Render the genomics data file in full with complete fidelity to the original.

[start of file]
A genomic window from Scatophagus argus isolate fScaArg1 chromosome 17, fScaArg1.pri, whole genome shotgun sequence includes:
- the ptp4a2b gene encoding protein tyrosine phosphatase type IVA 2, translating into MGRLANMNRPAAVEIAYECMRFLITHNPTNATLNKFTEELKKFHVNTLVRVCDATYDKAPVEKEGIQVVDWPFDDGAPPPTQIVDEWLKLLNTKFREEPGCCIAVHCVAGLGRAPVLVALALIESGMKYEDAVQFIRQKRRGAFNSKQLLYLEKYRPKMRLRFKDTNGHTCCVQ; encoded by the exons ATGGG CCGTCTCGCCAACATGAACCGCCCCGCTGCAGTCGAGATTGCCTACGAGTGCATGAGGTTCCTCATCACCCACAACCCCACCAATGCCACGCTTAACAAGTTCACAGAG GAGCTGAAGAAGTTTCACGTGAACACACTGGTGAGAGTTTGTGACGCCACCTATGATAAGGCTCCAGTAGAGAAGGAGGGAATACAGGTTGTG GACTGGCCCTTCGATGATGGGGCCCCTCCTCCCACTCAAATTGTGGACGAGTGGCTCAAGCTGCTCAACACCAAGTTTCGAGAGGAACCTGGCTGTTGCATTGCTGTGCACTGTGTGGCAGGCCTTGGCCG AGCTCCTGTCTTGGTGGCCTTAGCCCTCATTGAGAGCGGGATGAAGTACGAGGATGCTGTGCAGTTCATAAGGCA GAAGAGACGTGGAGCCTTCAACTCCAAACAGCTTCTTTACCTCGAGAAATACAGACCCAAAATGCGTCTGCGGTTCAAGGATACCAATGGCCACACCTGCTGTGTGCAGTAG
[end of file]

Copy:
A genomic window from Scatophagus argus isolate fScaArg1 chromosome 17, fScaArg1.pri, whole genome shotgun sequence includes:
- the ptp4a2b gene encoding protein tyrosine phosphatase type IVA 2, translating into MGRLANMNRPAAVEIAYECMRFLITHNPTNATLNKFTEELKKFHVNTLVRVCDATYDKAPVEKEGIQVVDWPFDDGAPPPTQIVDEWLKLLNTKFREEPGCCIAVHCVAGLGRAPVLVALALIESGMKYEDAVQFIRQKRRGAFNSKQLLYLEKYRPKMRLRFKDTNGHTCCVQ; encoded by the exons ATGGG CCGTCTCGCCAACATGAACCGCCCCGCTGCAGTCGAGATTGCCTACGAGTGCATGAGGTTCCTCATCACCCACAACCCCACCAATGCCACGCTTAACAAGTTCACAGAG GAGCTGAAGAAGTTTCACGTGAACACACTGGTGAGAGTTTGTGACGCCACCTATGATAAGGCTCCAGTAGAGAAGGAGGGAATACAGGTTGTG GACTGGCCCTTCGATGATGGGGCCCCTCCTCCCACTCAAATTGTGGACGAGTGGCTCAAGCTGCTCAACACCAAGTTTCGAGAGGAACCTGGCTGTTGCATTGCTGTGCACTGTGTGGCAGGCCTTGGCCG AGCTCCTGTCTTGGTGGCCTTAGCCCTCATTGAGAGCGGGATGAAGTACGAGGATGCTGTGCAGTTCATAAGGCA GAAGAGACGTGGAGCCTTCAACTCCAAACAGCTTCTTTACCTCGAGAAATACAGACCCAAAATGCGTCTGCGGTTCAAGGATACCAATGGCCACACCTGCTGTGTGCAGTAG